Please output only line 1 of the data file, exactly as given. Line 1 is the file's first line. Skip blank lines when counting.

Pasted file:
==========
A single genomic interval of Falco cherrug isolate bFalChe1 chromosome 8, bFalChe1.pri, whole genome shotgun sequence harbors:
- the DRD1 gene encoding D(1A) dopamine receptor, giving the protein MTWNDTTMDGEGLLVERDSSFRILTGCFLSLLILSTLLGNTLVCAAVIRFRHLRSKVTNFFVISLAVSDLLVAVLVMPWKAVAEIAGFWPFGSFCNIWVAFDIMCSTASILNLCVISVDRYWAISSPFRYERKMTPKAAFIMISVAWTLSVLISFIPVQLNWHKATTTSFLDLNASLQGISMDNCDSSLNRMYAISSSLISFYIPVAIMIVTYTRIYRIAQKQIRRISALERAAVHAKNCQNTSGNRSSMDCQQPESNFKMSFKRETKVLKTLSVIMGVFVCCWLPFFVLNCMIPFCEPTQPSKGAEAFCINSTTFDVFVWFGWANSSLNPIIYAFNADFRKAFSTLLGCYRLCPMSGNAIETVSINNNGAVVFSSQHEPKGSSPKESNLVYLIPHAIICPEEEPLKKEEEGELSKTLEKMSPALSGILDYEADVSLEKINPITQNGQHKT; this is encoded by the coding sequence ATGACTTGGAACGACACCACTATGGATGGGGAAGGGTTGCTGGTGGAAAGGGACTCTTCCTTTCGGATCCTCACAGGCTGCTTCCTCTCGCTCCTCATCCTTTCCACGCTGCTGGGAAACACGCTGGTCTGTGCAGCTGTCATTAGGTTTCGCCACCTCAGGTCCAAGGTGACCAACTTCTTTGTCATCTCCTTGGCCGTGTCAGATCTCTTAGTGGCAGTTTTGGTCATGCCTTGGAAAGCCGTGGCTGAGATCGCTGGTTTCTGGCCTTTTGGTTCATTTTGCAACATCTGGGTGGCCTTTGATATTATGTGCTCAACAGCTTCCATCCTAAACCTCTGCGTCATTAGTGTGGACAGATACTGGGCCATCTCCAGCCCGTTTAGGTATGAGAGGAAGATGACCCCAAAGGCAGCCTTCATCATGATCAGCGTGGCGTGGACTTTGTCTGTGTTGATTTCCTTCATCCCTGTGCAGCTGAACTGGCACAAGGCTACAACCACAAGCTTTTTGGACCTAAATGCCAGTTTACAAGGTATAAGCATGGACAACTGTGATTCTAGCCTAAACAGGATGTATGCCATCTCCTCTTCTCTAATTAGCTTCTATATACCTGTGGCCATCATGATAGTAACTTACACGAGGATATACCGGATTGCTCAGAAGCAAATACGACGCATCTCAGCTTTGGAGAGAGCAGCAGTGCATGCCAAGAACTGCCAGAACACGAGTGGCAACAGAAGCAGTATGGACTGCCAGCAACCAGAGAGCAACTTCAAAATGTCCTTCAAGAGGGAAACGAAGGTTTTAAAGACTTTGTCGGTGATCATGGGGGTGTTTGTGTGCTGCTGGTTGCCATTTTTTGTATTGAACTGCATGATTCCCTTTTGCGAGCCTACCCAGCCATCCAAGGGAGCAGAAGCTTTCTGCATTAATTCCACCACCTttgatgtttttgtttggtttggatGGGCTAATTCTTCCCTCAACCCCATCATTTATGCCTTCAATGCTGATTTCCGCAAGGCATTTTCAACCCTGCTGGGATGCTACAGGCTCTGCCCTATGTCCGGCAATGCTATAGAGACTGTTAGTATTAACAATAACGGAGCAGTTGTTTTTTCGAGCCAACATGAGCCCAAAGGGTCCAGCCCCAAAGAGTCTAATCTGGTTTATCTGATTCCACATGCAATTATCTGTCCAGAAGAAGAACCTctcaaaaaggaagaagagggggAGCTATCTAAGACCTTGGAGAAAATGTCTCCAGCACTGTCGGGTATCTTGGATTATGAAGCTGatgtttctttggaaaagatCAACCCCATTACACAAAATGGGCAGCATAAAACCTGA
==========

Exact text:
A single genomic interval of Falco cherrug isolate bFalChe1 chromosome 8, bFalChe1.pri, whole genome shotgun sequence harbors: